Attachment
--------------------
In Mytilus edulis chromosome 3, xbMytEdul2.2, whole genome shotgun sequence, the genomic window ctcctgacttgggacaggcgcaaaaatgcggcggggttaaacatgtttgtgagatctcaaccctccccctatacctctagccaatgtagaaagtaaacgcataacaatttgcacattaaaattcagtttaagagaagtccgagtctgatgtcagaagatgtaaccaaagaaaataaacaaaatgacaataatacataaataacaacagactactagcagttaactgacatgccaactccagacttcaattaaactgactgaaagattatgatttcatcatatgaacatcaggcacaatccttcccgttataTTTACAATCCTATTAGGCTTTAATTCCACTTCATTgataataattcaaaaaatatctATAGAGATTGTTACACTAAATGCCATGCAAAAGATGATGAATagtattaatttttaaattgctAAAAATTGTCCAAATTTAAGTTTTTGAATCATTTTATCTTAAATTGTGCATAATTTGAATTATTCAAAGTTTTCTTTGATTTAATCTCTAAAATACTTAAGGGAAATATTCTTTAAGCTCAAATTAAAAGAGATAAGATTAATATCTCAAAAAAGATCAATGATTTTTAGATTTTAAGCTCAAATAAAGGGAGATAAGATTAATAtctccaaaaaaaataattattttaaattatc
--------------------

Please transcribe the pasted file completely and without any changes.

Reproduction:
In Mytilus edulis chromosome 3, xbMytEdul2.2, whole genome shotgun sequence, the genomic window ctcctgacttgggacaggcgcaaaaatgcggcggggttaaacatgtttgtgagatctcaaccctccccctatacctctagccaatgtagaaagtaaacgcataacaatttgcacattaaaattcagtttaagagaagtccgagtctgatgtcagaagatgtaaccaaagaaaataaacaaaatgacaataatacataaataacaacagactactagcagttaactgacatgccaactccagacttcaattaaactgactgaaagattatgatttcatcatatgaacatcaggcacaatccttcccgttataTTTACAATCCTATTAGGCTTTAATTCCACTTCATTgataataattcaaaaaatatctATAGAGATTGTTACACTAAATGCCATGCAAAAGATGATGAATagtattaatttttaaattgctAAAAATTGTCCAAATTTAAGTTTTTGAATCATTTTATCTTAAATTGTGCATAATTTGAATTATTCAAAGTTTTCTTTGATTTAATCTCTAAAATACTTAAGGGAAATATTCTTTAAGCTCAAATTAAAAGAGATAAGATTAATATCTCAAAAAAGATCAATGATTTTTAGATTTTAAGCTCAAATAAAGGGAGATAAGATTAATAtctccaaaaaaaataattattttaaattatc